I woke up yesterday, as did the rest of America, to the news that there had been another alleged terrorist attack in Europe – this time in Brussels, Germany. My first thought, naturally, was shock – this attack comes so soon after the bombings in Paris last November – and of course, my thoughts then turned to my upcoming trip to Italy. When I saw my roommate (who is coming with me on this trip) last night, her first response was, “I’m a little scared. Are you worried?”

Truthfully, the answer is no.

I’m sad. I’m heartbroken for the victims, their families, and the people of Brussels. I’m disheartened that these attacks keep happening. And of course, I’m a little concerned. But I’m not worried, nor am I scared. And that doesn’t mean I take this lightly. It means I choose to remain optimistic, hopeful, and encouraged to continue traveling.

There are many reasons for the people we call terrorists to act the way they do, and there are many reasons why they choose a particular target. Among the debates and disagreements over religion, which often play a major role in terrorist attacks, the root causes are intolerance and closed-mindedness. One of the beautiful – and most important – things about travel is that it fosters human understanding, empathy, and acceptance of those who are different than us. In my own personal circle, I can tell you that the people I know to be the most tolerant, empathetic, and open to other cultures and ways of life are the people who travel. The opposite, for the most part, is true for those who do not explore the world.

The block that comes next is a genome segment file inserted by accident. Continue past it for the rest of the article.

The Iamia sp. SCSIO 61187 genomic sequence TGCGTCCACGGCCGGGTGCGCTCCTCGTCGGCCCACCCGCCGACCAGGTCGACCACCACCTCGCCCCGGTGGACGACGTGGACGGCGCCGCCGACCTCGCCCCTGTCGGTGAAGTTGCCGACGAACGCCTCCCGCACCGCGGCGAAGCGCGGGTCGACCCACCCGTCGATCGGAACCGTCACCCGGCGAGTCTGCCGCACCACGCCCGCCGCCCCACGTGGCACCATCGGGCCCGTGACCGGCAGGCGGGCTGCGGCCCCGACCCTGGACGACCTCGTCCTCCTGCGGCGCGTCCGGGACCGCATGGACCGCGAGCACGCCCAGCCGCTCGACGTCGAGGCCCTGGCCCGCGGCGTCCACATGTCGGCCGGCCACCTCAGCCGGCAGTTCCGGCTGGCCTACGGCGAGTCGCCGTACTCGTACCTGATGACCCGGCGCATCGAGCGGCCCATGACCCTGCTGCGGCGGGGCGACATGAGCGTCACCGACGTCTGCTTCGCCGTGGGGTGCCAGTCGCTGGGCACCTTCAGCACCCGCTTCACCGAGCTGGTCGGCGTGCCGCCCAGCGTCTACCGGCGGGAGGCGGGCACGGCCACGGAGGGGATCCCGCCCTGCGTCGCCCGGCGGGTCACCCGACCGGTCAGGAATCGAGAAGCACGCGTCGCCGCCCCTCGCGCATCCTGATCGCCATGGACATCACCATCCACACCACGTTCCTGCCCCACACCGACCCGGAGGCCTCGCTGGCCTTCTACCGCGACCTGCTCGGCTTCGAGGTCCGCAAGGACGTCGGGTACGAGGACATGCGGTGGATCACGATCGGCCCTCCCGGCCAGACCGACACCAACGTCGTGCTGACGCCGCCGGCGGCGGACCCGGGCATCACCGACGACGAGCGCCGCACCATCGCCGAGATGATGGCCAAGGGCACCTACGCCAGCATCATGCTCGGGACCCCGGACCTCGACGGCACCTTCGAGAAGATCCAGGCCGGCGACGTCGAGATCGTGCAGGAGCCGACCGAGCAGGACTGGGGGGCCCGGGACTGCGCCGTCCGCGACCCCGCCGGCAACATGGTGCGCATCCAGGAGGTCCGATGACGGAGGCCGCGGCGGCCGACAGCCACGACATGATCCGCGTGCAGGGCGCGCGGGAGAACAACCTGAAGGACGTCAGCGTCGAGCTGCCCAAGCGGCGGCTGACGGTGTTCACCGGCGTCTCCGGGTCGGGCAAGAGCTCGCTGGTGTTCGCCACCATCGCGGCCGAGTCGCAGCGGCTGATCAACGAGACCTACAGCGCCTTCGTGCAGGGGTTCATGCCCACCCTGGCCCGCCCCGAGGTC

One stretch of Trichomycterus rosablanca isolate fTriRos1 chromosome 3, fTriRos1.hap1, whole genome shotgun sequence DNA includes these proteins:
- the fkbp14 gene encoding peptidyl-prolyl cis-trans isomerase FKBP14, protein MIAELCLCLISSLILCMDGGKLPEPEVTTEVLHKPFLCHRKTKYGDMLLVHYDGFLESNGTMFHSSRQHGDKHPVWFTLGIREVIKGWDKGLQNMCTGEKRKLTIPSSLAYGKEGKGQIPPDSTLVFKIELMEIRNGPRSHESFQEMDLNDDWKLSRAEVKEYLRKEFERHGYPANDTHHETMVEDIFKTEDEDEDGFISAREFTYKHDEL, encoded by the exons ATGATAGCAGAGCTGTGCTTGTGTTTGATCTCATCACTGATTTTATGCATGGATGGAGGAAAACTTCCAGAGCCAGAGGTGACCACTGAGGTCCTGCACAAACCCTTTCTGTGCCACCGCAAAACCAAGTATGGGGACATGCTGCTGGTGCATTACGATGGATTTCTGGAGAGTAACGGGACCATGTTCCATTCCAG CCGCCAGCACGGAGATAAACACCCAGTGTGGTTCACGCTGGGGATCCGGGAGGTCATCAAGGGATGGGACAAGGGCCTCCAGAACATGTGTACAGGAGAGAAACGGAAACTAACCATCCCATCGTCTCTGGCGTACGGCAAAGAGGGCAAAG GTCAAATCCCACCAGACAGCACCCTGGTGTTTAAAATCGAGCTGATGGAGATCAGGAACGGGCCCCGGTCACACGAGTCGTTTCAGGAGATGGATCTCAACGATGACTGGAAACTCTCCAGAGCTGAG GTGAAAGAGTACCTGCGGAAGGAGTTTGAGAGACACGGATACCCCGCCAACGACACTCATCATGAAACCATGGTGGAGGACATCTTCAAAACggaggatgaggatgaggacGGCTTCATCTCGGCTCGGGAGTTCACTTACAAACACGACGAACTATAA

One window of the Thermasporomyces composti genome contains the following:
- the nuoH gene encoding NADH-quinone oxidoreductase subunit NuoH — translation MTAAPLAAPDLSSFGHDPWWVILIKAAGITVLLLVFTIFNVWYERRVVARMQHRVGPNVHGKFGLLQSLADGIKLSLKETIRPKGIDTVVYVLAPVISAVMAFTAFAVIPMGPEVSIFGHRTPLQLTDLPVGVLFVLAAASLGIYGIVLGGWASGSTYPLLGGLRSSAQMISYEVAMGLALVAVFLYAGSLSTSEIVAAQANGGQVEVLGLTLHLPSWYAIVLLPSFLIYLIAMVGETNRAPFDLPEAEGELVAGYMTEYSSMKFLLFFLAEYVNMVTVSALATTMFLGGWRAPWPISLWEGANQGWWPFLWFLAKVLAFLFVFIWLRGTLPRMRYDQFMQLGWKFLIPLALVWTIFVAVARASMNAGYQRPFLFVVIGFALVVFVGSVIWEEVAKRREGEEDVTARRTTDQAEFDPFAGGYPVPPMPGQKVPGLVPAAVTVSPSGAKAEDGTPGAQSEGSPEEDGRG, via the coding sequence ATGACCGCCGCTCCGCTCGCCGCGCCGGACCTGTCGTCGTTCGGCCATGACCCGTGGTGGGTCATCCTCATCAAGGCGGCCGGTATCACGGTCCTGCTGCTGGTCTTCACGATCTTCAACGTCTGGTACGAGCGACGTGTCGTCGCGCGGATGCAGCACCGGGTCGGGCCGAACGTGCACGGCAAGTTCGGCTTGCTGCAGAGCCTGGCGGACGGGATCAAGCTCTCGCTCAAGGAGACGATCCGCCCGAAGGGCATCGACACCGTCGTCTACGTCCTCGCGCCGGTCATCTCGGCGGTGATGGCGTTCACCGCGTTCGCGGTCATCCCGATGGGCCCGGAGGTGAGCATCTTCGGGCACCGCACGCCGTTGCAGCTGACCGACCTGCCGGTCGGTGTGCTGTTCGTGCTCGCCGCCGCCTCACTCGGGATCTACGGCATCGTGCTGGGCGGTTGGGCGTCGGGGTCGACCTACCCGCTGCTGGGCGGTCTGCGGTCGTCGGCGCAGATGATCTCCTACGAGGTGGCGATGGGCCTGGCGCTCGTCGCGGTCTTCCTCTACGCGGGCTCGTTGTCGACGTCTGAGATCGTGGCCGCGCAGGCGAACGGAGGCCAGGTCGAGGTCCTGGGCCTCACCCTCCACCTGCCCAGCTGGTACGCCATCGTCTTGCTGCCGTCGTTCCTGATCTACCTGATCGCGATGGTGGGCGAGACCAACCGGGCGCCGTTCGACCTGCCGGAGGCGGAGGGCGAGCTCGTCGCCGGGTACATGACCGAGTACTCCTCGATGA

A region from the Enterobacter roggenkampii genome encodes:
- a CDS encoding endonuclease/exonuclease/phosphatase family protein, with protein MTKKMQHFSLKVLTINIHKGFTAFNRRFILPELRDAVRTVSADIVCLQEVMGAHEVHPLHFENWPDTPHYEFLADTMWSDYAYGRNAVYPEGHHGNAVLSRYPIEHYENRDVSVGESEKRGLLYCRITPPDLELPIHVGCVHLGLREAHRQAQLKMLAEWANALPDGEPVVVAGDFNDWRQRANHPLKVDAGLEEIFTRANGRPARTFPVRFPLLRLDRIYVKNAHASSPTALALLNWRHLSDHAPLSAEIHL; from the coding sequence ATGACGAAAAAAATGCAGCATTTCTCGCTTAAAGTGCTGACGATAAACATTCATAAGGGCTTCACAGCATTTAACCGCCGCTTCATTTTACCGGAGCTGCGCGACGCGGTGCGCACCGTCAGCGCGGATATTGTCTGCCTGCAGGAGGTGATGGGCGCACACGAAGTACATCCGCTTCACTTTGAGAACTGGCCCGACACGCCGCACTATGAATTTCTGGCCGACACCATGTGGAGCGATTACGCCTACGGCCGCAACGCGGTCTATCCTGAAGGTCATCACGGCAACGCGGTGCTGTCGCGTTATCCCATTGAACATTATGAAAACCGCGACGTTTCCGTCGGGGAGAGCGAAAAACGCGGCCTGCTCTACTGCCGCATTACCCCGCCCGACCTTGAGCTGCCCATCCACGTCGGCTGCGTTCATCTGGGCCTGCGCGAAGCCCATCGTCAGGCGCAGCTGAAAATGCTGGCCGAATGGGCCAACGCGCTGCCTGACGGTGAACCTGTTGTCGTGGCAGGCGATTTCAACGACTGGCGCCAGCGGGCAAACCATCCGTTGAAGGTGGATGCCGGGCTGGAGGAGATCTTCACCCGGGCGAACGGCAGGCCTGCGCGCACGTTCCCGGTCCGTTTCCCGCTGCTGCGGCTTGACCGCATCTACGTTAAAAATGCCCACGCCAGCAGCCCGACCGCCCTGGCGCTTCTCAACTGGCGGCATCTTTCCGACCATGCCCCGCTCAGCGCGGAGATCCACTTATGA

My favorite author Maya Angelou once said:

“Perhaps travel cannot prevent bigotry, but by demonstrating that all peoples cry, laugh, eat, worry, and die, it can introduce the idea that if we try and understand each other, we may even become friends.”

I’m not saying you should run out to these conflicted countries and try to befriend potentially volatile strangers. I am saying, however, that you should keep traveling. Keep exploring the world. Keep stepping out of your comfort zone. Keep breaking down social barriers, cultural ignorance, and religious divisions. Keep learning. Never stop imploring the world and its people to teach you all they know.

A friend of mine visited Colombia last year – a country that, until recently, was wracked by corruption, crime, and political instability. It has just begun to shed that reputation, and emerge from its shadow as a welcoming country that is finding peace again. Unfortunately, it’s not quite there: my friend was robbed at gunpoint when her bus was taken hostage by a group of civilians. She was shaken, naturally. She made her way back home, understandably upset and struggling with a sense of wavering faith, fear, and post-traumatic stress. She didn’t jump right back in the ring.

However, just this month, she got back on a plane and headed overseas for the first time since she was robbed – with a renewed sense of faith, optimism, and hope. She inspired me, and while I am grateful that I haven’t had a similar experience to hers, I remain aware that I, too, at any moment, could become a victim. The caveat is — I can become a victim in my own hometown. In general, we are no safer walking down our own streets at night than we are taking a public bus in Columbia – or arriving at an airport in Brussels to catch a flight.

So what do we do? We have two choices: to travel, or not to travel.

If we don’t travel, if we stay home and shut ourselves in our homes, if we never leave the comfort of our hometowns and the people, ways of life, and cultures we know natively, the terrorists have won. They’ll have succeeded in instilling fear – and therefore control – in our hearts, and we let evil reign.

If we travel, we choose not to let fear direct our paths. We choose to continue on with our lives, making the most of each day and each adventure, filling our hearts and minds with knowledge, understanding, acceptance, and love.

I choose to travel. And I hope you do too.

“We’ve all got both light and dark inside us. What matters is the part we choose to act on. That’s who we really are.”